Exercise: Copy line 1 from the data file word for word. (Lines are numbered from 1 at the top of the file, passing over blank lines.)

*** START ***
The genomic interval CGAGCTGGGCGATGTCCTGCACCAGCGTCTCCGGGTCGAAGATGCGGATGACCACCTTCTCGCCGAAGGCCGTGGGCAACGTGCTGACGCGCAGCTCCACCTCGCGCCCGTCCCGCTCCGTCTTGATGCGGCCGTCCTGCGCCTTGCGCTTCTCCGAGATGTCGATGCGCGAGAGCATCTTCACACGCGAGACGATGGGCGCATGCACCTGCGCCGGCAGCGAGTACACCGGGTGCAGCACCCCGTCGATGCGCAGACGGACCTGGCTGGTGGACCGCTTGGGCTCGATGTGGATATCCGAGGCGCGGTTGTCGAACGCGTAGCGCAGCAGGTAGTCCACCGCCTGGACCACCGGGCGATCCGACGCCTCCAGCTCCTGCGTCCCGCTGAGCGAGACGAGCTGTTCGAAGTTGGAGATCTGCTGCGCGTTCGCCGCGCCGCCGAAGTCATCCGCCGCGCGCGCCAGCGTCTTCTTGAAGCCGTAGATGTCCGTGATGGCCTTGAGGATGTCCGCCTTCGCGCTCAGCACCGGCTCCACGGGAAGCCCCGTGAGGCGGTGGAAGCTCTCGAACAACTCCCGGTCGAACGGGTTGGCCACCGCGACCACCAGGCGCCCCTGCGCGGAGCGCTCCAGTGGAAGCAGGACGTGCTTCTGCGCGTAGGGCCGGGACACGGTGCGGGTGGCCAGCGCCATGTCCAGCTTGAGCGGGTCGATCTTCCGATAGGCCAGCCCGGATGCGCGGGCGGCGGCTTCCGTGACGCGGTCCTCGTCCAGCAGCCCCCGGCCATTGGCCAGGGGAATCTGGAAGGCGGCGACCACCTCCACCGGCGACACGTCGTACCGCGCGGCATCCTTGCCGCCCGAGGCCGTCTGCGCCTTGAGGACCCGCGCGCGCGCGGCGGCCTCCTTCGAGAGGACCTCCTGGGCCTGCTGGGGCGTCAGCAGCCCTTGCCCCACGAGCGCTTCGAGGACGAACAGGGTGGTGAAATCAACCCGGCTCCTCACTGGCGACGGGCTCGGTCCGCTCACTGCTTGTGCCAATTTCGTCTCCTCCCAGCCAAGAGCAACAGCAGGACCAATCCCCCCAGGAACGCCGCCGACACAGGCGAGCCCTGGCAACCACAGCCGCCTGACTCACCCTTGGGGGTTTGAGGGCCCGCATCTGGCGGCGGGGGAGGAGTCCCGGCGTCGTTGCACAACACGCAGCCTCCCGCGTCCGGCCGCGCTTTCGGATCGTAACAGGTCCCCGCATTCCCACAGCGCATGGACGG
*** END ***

The genomic interval CGAGCTGGGCGATGTCCTGCACCAGCGTCTCCGGGTCGAAGATGCGGATGACCACCTTCTCGCCGAAGGCCGTGGGCAACGTGCTGACGCGCAGCTCCACCTCGCGCCCGTCCCGCTCCGTCTTGATGCGGCCGTCCTGCGCCTTGCGCTTCTCCGAGATGTCGATGCGCGAGAGCATCTTCACACGCGAGACGATGGGCGCATGCACCTGCGCCGGCAGCGAGTACACCGGGTGCAGCACCCCGTCGATGCGCAGACGGACCTGGCTGGTGGACCGCTTGGGCTCGATGTGGATATCCGAGGCGCGGTTGTCGAACGCGTAGCGCAGCAGGTAGTCCACCGCCTGGACCACCGGGCGATCCGACGCCTCCAGCTCCTGCGTCCCGCTGAGCGAGACGAGCTGTTCGAAGTTGGAGATCTGCTGCGCGTTCGCCGCGCCGCCGAAGTCATCCGCCGCGCGCGCCAGCGTCTTCTTGAAGCCGTAGATGTCCGTGATGGCCTTGAGGATGTCCGCCTTCGCGCTCAGCACCGGCTCCACGGGAAGCCCCGTGAGGCGGTGGAAGCTCTCGAACAACTCCCGGTCGAACGGGTTGGCCACCGCGACCACCAGGCGCCCCTGCGCGGAGCGCTCCAGTGGAAGCAGGACGTGCTTCTGCGCGTAGGGCCGGGACACGGTGCGGGTGGCCAGCGCCATGTCCAGCTTGAGCGGGTCGATCTTCCGATAGGCCAGCCCGGATGCGCGGGCGGCGGCTTCCGTGACGCGGTCCTCGTCCAGCAGCCCCCGGCCATTGGCCAGGGGAATCTGGAAGGCGGCGACCACCTCCACCGGCGACACGTCGTACCGCGCGGCATCCTTGCCGCCCGAGGCCGTCTGCGCCTTGAGGACCCGCGCGCGCGCGGCGGCCTCCTTCGAGAGGACCTCCTGGGCCTGCTGGGGCGTCAGCAGCCCTTGCCCCACGAGCGCTTCGAGGACGAACAGGGTGGTGAAATCAACCCGGCTCCTCACTGGCGACGGGCTCGGTCCGCTCACTGCTTGTGCCAATTTCGTCTCCTCCCAGCCAAGAGCAACAGCAGGACCAATCCCCCCAGGAACGCCGCCGACACAGGCGAGCCCTGGCAACCACAGCCGCCTGACTCACCCTTGGGGGTTTGAGGGCCCGCATCTGGCGGCGGGGGAGGAGTCCCGGCGTCGTTGCACAACACGCAGCCTCCCGCGTCCGGCCGCGCTTTCGGATCGTAACAGGTCCCCGCATTCCCACAGCGCATGGACGG